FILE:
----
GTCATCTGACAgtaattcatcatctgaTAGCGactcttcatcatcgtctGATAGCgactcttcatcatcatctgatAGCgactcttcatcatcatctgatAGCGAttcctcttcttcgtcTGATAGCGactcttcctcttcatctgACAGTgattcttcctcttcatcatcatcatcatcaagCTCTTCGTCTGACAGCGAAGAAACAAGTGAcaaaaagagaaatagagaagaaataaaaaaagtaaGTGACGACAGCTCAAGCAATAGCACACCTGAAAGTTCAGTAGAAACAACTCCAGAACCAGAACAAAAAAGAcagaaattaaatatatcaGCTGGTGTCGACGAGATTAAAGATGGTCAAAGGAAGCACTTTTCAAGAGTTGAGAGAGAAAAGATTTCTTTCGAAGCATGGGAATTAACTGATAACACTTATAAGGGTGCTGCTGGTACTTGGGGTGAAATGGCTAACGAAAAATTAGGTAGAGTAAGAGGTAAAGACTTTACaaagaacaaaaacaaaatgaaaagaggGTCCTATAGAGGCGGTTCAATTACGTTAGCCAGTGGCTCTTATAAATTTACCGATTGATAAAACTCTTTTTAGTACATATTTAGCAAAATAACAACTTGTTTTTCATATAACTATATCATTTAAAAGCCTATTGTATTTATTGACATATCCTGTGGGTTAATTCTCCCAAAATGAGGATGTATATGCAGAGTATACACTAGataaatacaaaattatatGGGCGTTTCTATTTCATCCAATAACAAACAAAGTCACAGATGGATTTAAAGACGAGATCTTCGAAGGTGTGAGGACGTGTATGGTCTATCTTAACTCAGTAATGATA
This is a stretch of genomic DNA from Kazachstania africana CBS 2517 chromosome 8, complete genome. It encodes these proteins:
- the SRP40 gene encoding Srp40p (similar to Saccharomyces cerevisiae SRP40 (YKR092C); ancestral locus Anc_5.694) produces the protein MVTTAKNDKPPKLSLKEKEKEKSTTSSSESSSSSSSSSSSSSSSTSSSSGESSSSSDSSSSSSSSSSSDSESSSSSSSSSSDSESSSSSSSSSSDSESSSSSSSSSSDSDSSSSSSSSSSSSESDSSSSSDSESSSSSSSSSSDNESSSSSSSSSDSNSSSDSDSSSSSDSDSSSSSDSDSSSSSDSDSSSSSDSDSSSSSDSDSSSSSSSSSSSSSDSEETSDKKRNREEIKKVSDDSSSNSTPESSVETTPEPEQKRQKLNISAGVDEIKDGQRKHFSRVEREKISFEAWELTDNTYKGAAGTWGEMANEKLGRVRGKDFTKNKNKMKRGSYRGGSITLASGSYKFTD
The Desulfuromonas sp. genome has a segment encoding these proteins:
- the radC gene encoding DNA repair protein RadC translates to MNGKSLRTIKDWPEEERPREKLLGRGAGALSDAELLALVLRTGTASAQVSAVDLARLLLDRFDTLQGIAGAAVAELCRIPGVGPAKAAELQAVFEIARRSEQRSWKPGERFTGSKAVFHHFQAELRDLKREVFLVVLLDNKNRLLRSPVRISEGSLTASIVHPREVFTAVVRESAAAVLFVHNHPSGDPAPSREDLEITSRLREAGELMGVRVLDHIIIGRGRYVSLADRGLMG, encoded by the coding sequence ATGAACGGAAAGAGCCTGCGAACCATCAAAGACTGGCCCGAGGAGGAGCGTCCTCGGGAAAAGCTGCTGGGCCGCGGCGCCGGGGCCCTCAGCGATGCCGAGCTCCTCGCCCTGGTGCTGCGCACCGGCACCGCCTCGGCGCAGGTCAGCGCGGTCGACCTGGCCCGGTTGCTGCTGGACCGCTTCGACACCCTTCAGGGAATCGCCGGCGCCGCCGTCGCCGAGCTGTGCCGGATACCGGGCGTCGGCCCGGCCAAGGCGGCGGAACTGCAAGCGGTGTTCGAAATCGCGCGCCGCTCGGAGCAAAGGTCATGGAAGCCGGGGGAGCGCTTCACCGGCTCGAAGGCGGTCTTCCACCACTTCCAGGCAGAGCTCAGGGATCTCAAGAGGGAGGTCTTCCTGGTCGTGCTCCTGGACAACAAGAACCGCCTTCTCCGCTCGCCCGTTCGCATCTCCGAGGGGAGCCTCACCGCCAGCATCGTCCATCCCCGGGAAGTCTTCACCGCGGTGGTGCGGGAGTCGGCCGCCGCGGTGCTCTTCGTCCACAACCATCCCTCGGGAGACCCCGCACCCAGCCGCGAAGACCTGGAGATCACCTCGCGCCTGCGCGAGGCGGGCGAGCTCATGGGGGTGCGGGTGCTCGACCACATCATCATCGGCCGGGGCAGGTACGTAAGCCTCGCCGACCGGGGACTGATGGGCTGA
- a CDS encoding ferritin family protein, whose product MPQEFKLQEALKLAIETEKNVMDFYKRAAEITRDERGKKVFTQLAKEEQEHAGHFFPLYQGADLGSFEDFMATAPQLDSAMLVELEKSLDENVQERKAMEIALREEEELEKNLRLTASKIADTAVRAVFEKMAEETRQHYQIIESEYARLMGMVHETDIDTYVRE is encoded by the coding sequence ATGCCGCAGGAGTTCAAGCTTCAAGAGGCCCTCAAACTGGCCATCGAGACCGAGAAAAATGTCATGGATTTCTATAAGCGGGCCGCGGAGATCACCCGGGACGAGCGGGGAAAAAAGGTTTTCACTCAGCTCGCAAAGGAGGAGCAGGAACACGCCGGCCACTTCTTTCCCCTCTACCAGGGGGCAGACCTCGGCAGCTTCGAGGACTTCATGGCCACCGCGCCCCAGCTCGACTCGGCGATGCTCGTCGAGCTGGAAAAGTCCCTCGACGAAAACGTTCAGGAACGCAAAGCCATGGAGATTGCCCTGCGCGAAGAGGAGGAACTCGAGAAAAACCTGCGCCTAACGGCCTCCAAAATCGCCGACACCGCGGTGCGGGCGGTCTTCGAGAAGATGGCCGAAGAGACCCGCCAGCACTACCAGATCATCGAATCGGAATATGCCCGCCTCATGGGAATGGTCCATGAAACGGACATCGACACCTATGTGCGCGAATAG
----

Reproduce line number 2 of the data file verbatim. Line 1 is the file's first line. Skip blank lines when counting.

This is a stretch of genomic DNA from Kazachstania africana CBS 2517 chromosome 8, complete genome. It encodes these proteins: